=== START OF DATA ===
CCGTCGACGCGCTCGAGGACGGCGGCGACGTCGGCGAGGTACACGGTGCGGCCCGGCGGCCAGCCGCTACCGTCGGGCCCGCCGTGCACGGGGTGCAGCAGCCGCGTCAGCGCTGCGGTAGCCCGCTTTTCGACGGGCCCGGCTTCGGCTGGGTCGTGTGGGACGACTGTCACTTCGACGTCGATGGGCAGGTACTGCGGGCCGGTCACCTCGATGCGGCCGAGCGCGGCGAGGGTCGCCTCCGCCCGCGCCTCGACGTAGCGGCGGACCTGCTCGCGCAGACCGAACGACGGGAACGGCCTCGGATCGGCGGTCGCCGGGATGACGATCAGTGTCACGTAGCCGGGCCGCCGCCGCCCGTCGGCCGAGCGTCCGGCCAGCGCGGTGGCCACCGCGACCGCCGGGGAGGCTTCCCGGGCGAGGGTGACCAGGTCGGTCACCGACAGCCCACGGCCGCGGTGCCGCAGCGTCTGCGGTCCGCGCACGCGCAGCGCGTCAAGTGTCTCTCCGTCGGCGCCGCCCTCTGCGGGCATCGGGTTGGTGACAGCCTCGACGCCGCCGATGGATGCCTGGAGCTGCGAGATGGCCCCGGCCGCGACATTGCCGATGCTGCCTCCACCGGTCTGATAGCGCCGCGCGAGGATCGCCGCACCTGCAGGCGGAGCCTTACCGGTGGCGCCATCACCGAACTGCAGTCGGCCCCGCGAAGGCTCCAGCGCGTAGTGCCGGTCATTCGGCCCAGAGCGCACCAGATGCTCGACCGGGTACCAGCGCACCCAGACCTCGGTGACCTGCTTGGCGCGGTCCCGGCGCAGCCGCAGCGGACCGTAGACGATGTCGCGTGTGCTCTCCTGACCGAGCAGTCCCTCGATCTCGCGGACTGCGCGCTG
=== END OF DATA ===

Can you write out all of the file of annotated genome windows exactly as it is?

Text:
CCGTCGACGCGCTCGAGGACGGCGGCGACGTCGGCGAGGTACACGGTGCGGCCCGGCGGCCAGCCGCTACCGTCGGGCCCGCCGTGCACGGGGTGCAGCAGCCGCGTCAGCGCTGCGGTAGCCCGCTTTTCGACGGGCCCGGCTTCGGCTGGGTCGTGTGGGACGACTGTCACTTCGACGTCGATGGGCAGGTACTGCGGGCCGGTCACCTCGATGCGGCCGAGCGCGGCGAGGGTCGCCTCCGCCCGCGCCTCGACGTAGCGGCGGACCTGCTCGCGCAGACCGAACGACGGGAACGGCCTCGGATCGGCGGTCGCCGGGATGACGATCAGTGTCACGTAGCCGGGCCGCCGCCGCCCGTCGGCCGAGCGTCCGGCCAGCGCGGTGGCCACCGCGACCGCCGGGGAGGCTTCCCGGGCGAGGGTGACCAGGTCGGTCACCGACAGCCCACGGCCGCGGTGCCGCAGCGTCTGCGGTCCGCGCACGCGCAGCGCGTCAAGTGTCTCTCCGTCGGCGCCGCCCTCTGCGGGCATCGGGTTGGTGACAGCCTCGACGCCGCCGATGGATGCCTGGAGCTGCGAGATGGCCCCGGCCGCGACATTGCCGATGCTGCCTCCACCGGTCTGATAGCGCCGCGCGAGGATCGCCGCACCTGCAGGCGGAGCCTTACCGGTGGCGCCATCACCGAACTGCAGTCGGCCCCGCGAAGGCTCCAGCGCGTAGTGCCGGTCATTCGGCCCAGAGCGCACCAGATGCTCGACCGGGTACCAGCGCACCCAGACCTCGGTGACCTGCTTGGCGCGGTCCCGGCGCAGCCGCAGCGGACCGTAGACGATGTCGCGTGTGCTCTCCTGACCGAGCAGTCCCTCGATCTCGCGGACTGCGCGCTG